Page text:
One side of the issue is familiar: It benefits an organization to do what it can to keep employees happy. But the darker side of the coin is that it may be possible to maximize employee performance by not promoting, or not hiring, people with low PWB. The issue hasn’t yet been challenged in court, and Cropanzano hopes it never will be.
Increased border enforcement reduces the number of illegal entrants, but does it actually reduce the number of illegal entrants living in the United States? The answer seems obvious: Of course! But economists like economics associate professor Manuela Angelucci look past the seemingly obvious, considering how a change in incentives can have unanticipated effects.
Angelucci examined border enforcement and migration from the 1970s and 80s and found that increased enforcement actually had almost no impact on the number of people living illegally in the United States. Heightened enforcement reduced immigration, but the reduction was canceled by an offsetting boost in retention. For example, a seasonal worker might decide to stay in the United States through the off-season rather than return to Mexico and face the increased cost and risk of re-immigrating.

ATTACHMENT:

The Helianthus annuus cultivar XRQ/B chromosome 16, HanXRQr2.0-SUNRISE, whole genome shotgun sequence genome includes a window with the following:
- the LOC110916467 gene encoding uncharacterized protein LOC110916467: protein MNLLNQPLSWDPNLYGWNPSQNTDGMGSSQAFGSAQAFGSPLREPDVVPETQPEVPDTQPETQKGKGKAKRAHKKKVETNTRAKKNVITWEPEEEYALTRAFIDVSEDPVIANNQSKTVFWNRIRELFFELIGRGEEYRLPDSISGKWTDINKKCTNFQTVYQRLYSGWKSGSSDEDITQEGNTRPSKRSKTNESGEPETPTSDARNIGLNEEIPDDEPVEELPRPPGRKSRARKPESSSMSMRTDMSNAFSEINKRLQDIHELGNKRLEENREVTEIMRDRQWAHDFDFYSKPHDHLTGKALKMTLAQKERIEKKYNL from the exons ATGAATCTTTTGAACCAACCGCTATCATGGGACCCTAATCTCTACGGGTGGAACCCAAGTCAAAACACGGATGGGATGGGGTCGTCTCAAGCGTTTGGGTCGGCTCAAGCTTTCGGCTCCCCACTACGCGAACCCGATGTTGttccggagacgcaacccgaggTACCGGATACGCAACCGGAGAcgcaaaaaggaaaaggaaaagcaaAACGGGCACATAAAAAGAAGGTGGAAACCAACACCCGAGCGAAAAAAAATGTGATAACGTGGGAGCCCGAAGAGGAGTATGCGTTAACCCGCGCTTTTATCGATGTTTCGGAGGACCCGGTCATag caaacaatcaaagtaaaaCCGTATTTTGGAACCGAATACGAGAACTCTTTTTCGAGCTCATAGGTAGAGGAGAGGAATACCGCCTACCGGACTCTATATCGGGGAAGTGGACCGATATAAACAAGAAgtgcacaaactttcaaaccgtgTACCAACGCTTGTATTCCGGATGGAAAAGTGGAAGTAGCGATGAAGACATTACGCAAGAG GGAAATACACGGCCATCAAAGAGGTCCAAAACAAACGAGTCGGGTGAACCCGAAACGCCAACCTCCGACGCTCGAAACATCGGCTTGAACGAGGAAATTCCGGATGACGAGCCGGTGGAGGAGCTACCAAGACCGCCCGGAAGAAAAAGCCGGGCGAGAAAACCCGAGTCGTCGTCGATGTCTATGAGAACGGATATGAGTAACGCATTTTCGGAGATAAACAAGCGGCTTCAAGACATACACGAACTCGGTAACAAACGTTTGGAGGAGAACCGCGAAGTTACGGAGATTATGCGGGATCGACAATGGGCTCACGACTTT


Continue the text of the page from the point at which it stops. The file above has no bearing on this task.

Angelucci suggests that border control may have other subtle but important effects, as well. For example, tighter enforcement might select for more highly skilled workers—perhaps only workers who expect a higher return will make the greater investment of time, energy, and money necessary to cross. It’s a question that hasn’t been addressed, and Angelucci intends to find the answer, exploring the unexpected effects of policy with economic and econometric analysis.
Edella Schlager, associate professor in the School of Public Administration and Policy, and alumna Tanya Heikkila (MPA ’98, Ph.D. ’01), assistant professor at Columbia University, recently received a grant from the National Science Foundation to study the mechanisms for conflict resolution built into interstate river compacts, the agreements around rivers that cross state lines.